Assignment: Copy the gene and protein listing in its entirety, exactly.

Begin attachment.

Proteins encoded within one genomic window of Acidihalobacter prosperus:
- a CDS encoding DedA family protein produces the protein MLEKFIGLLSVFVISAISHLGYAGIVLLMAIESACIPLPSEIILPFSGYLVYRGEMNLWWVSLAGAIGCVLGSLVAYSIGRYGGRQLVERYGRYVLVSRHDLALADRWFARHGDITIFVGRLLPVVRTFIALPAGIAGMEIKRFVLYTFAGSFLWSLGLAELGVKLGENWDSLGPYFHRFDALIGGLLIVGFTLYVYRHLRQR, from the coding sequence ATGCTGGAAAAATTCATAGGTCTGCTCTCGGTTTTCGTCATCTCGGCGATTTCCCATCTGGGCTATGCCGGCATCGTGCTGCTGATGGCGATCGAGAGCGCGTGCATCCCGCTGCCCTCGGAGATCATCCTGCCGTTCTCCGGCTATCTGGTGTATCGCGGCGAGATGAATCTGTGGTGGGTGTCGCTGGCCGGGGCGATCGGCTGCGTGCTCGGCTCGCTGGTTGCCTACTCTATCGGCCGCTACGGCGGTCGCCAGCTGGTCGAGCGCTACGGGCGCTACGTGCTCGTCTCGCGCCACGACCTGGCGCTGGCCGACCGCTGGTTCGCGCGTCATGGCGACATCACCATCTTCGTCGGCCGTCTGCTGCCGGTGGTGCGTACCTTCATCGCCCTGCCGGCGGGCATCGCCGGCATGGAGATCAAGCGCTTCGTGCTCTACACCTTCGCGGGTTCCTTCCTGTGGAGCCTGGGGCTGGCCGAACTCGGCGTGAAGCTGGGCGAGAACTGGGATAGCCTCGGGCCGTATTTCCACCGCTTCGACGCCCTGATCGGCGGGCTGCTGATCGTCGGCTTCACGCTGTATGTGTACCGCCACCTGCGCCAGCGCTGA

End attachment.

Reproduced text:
Proteins encoded within one genomic window of Acidihalobacter prosperus:
- a CDS encoding DedA family protein produces the protein MLEKFIGLLSVFVISAISHLGYAGIVLLMAIESACIPLPSEIILPFSGYLVYRGEMNLWWVSLAGAIGCVLGSLVAYSIGRYGGRQLVERYGRYVLVSRHDLALADRWFARHGDITIFVGRLLPVVRTFIALPAGIAGMEIKRFVLYTFAGSFLWSLGLAELGVKLGENWDSLGPYFHRFDALIGGLLIVGFTLYVYRHLRQR, from the coding sequence ATGCTGGAAAAATTCATAGGTCTGCTCTCGGTTTTCGTCATCTCGGCGATTTCCCATCTGGGCTATGCCGGCATCGTGCTGCTGATGGCGATCGAGAGCGCGTGCATCCCGCTGCCCTCGGAGATCATCCTGCCGTTCTCCGGCTATCTGGTGTATCGCGGCGAGATGAATCTGTGGTGGGTGTCGCTGGCCGGGGCGATCGGCTGCGTGCTCGGCTCGCTGGTTGCCTACTCTATCGGCCGCTACGGCGGTCGCCAGCTGGTCGAGCGCTACGGGCGCTACGTGCTCGTCTCGCGCCACGACCTGGCGCTGGCCGACCGCTGGTTCGCGCGTCATGGCGACATCACCATCTTCGTCGGCCGTCTGCTGCCGGTGGTGCGTACCTTCATCGCCCTGCCGGCGGGCATCGCCGGCATGGAGATCAAGCGCTTCGTGCTCTACACCTTCGCGGGTTCCTTCCTGTGGAGCCTGGGGCTGGCCGAACTCGGCGTGAAGCTGGGCGAGAACTGGGATAGCCTCGGGCCGTATTTCCACCGCTTCGACGCCCTGATCGGCGGGCTGCTGATCGTCGGCTTCACGCTGTATGTGTACCGCCACCTGCGCCAGCGCTGA